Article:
William (Cuthbert) Faulkner

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Author: David Minter
Editors: A. Walton Litz and Molly Weigel
Date: 1998
Publisher: Charles Scribner's Sons
Document Type: Biography; Critical essay
Length: 15,387 words

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EARLY ON THE morning of November 10, 1950, William Faulkner received a telephone call at Rowan Oak, his home in Oxford, Mississippi, telling him that he had been selected to receive the Nobel Prize for literature for 1949. At the time, Faulkner knew that he had a small band of faithful supporters in the United States, including Saxe Commins, his editor at Random House; Evelyn Scott, a novelist from Tennessee who had been one of the first admirers of The Sound and the Fury (1929); and Malcolm Cowley , who had edited The Portable Faulkner (1946) hoping to lift Faulkner's work to new visibility. He also knew that in Europe · where Albert Camus , André Malraux , and Jean-Paul Sartre had praised his work · his reputation was higher than it was in the United States and that rumors linking his name to the Nobel Prize had been circulating for years. In August 1945, Cowley had written him, in a letter later included in The Faulkner-Cowley File, telling him that Sartre had said that "pour les jeunes en France, Faulkner c'est un dieu" (for young people in France, Faulkner is a god). In March 1946, Thorsten Jonsson, one of his Swedish translators, had publicly predicted that he would win the prize, and in 1949, when no prize was announced, rumors that Faulkner would be the next recipient had intensified.

Yet, aside from the small tempest created by the publication of Sanctuary in 1931, none of Faulkner's novels sold well, and during the middle 1940s demand for his books virtually disappeared. Furthermore, although Cowley's book was already contributing to a reassessment, there were few signs of gains anywhere in the United States, including the South. Indeed, few people from his region praised his work, and many would spend years trying to decide whether to feel ashamed or proud of the role that the South played in providing the settings, history, and folkways on which his prize-winning fiction was based. Shortly after the announcement of the Nobel Prize, the New York Times responded in an editorial, quoted by Robert Penn Warren in his introduction to Faulkner: A Collection of Critical Essays, saying that, given "the enormous vogue of Faulkner's works" among foreigners, "Americans must fervently hope" that admirers of his works understood that most Americans thought them "too often vicious, depraved, decadent, corrupt." Rape and incest might be common pastimes in Faulkner's imaginary South, the Times added, but they were "not elsewhere in the United States."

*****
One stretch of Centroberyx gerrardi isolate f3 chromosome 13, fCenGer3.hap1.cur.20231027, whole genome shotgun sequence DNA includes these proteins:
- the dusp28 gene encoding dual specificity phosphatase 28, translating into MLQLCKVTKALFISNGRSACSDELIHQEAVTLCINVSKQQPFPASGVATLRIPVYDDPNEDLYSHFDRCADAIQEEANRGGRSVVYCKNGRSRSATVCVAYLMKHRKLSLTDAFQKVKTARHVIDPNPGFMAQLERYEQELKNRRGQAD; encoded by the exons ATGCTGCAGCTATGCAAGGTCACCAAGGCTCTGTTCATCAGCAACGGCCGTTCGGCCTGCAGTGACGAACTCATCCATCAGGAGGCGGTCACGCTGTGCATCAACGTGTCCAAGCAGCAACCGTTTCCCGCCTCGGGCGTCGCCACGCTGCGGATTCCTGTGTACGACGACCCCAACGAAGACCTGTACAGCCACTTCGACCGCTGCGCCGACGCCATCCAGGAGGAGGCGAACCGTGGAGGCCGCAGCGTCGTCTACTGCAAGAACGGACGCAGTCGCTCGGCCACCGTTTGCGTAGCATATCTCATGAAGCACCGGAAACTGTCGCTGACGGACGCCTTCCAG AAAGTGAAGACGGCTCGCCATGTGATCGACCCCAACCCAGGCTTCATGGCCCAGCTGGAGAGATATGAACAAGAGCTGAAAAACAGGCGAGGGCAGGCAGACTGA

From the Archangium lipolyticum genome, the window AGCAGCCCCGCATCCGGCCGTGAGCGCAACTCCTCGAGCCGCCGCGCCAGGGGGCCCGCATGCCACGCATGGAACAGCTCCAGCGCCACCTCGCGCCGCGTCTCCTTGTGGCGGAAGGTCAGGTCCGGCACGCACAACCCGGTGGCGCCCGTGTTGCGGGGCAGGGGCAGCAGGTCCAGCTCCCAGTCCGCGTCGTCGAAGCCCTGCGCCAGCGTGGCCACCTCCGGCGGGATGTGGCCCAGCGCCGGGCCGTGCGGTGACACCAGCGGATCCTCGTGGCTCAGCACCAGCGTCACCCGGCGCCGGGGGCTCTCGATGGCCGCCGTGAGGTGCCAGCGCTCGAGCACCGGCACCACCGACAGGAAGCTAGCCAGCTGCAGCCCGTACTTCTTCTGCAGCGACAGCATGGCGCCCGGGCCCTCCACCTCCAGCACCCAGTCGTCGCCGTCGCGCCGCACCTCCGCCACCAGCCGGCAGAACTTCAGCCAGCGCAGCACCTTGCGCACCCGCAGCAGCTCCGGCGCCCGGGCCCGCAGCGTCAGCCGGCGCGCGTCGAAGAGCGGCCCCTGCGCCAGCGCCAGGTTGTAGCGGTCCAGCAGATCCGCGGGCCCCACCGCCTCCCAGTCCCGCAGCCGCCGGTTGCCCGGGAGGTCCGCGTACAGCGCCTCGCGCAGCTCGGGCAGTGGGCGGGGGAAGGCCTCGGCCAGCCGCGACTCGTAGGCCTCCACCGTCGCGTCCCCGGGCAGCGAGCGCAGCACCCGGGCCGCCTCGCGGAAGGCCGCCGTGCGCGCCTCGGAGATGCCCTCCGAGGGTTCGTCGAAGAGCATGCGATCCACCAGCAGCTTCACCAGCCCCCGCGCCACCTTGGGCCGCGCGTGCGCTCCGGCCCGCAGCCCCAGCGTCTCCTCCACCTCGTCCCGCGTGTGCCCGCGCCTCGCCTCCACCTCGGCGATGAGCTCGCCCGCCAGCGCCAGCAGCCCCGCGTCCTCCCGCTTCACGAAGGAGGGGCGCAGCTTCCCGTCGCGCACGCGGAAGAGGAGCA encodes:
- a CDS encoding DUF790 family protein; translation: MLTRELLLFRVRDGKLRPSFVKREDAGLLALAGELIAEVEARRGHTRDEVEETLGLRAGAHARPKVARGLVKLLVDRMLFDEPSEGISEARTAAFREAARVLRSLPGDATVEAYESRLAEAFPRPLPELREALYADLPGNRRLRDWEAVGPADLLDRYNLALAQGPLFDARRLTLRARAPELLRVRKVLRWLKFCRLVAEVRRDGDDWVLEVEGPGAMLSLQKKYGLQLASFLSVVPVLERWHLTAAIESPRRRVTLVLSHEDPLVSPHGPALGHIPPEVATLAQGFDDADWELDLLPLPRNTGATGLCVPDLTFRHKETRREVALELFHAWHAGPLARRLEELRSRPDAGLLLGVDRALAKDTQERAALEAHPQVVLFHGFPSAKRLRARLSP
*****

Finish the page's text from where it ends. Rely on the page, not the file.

Over the next decade, Faulkner's reputation grew significantly. Publicity generated by the prize helped, as did Faulkner's decision to use his acceptance speech as a "pinnacle" from which to voice long-standing concerns and convictions: that people are too often consumed by fear and that fear is the basest of all human emotions; that only "problems of the human heart in conflict with itself" inspire good writing; and that stories written without "love and honor and pity and pride and compassion and sacrifice" are ephemeral and doomed. In...

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Gale Document Number: GALE|H1479001543